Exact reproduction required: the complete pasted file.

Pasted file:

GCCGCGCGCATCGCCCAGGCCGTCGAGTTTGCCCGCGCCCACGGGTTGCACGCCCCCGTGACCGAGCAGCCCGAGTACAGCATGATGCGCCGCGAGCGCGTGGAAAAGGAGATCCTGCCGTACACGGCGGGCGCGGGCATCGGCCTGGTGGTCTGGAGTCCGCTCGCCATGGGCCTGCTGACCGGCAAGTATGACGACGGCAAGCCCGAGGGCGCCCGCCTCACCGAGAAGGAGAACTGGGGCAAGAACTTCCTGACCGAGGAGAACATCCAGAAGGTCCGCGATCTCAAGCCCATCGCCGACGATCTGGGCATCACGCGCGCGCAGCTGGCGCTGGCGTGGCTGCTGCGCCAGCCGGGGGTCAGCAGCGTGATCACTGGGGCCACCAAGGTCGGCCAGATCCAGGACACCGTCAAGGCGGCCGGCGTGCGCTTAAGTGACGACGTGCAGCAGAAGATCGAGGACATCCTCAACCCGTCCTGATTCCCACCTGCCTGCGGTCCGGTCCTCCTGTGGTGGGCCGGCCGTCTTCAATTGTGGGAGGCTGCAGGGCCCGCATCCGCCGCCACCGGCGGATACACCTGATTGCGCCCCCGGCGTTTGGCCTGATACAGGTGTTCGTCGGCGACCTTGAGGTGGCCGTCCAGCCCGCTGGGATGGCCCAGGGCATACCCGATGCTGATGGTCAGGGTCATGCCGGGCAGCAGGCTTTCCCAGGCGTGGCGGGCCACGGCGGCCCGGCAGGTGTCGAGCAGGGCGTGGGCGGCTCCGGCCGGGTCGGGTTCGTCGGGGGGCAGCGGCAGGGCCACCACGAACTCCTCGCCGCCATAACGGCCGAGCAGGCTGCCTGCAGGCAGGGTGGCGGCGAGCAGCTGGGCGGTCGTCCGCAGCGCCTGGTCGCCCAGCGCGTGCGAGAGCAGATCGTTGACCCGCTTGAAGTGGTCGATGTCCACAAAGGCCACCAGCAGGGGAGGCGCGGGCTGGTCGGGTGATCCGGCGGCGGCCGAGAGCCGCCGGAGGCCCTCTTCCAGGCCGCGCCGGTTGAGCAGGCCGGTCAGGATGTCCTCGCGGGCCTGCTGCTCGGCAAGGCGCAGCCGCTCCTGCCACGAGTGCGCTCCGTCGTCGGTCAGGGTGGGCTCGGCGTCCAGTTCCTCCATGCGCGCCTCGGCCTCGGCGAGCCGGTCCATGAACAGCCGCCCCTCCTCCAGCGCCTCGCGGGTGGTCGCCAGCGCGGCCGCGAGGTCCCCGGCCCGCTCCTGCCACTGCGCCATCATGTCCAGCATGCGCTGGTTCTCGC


GCCGCGCGCATCGCCCAGGCCGTCGAGTTTGCCCGCGCCCACGGGTTGCACGCCCCCGTGACCGAGCAGCCCGAGTACAGCATGATGCGCCGCGAGCGCGTGGAAAAGGAGATCCTGCCGTACACGGCGGGCGCGGGCATCGGCCTGGTGGTCTGGAGTCCGCTCGCCATGGGCCTGCTGACCGGCAAGTATGACGACGGCAAGCCCGAGGGCGCCCGCCTCACCGAGAAGGAGAACTGGGGCAAGAACTTCCTGACCGAGGAGAACATCCAGAAGGTCCGCGATCTCAAGCCCATCGCCGACGATCTGGGCATCACGCGCGCGCAGCTGGCGCTGGCGTGGCTGCTGCGCCAGCCGGGGGTCAGCAGCGTGATCACTGGGGCCACCAAGGTCGGCCAGATCCAGGACACCGTCAAGGCGGCCGGCGTGCGCTTAAGTGACGACGTGCAGCAGAAGATCGAGGACATCCTCAACCCGTCCTGATTCCCACCTGCCTGCGGTCCGGTCCTCCTGTGGTGGGCCGGCCGTCTTCAATTGTGGGAGGCTGCAGGGCCCGCATCCGCCGCCACCGGCGGATACACCTGATTGCGCCCCCGGCGTTTGGCCTGATACAGGTGTTCGTCGGCGACCTTGAGGTGGCCGTCCAGCCCGCTGGGATGGCCCAGGGCATACCCGATGCTGATGGTCAGGGTCATGCCGGGCAGCAGGCTTTCCCAGGCGTGGCGGGCCACGGCGGCCCGGCAGGTGTCGAGCAGGGCGTGGGCGGCTCCGGCCGGGTCGGGTTCGTCGGGGGGCAGCGGCAGGGCCACCACGAACTCCTCGCCGCCATAACGGCCGAGCAGGCTGCCTGCAGGCAGGGTGGCGGCGAGCAGCTGGGCGGTCGTCCGCAGCGCCTGGTCGCCCAGCGCGTGCGAGAGCAGATCGTTGACCCGCTTGAAGTGGTCGATGTCCACAAAGGCCACCAGCAGGGGAGGCGCGGGCTGGTCGGGTGATCCGGCGGCGGCCGAGAGCCGCCGGAGGCCCTCTTCCAGGCCGCGCCGGTTGAGCAGGCCGGTCAGGATGTCCTCGCGGGCCTGCTGCTCGGCAAGGCGCAGCCGCTCCTGCCACGAGTGCGCTCCGTCGTCGGTCAGGGTGGGCTCGGCGTCCAGTTCCTCCATGCGCGCCTCGGCCTCGGCGAGCCGGTCCATGAACAGCCGCCCCTCCTCCAGCGCCTCGCGGGTGGTCGCCAGCGCGGCCGCGAGGTCCCCGGCCCGCTCCTGCCACTGCGCCATCATGTCCAGCATGCGCTGGTTCTCGC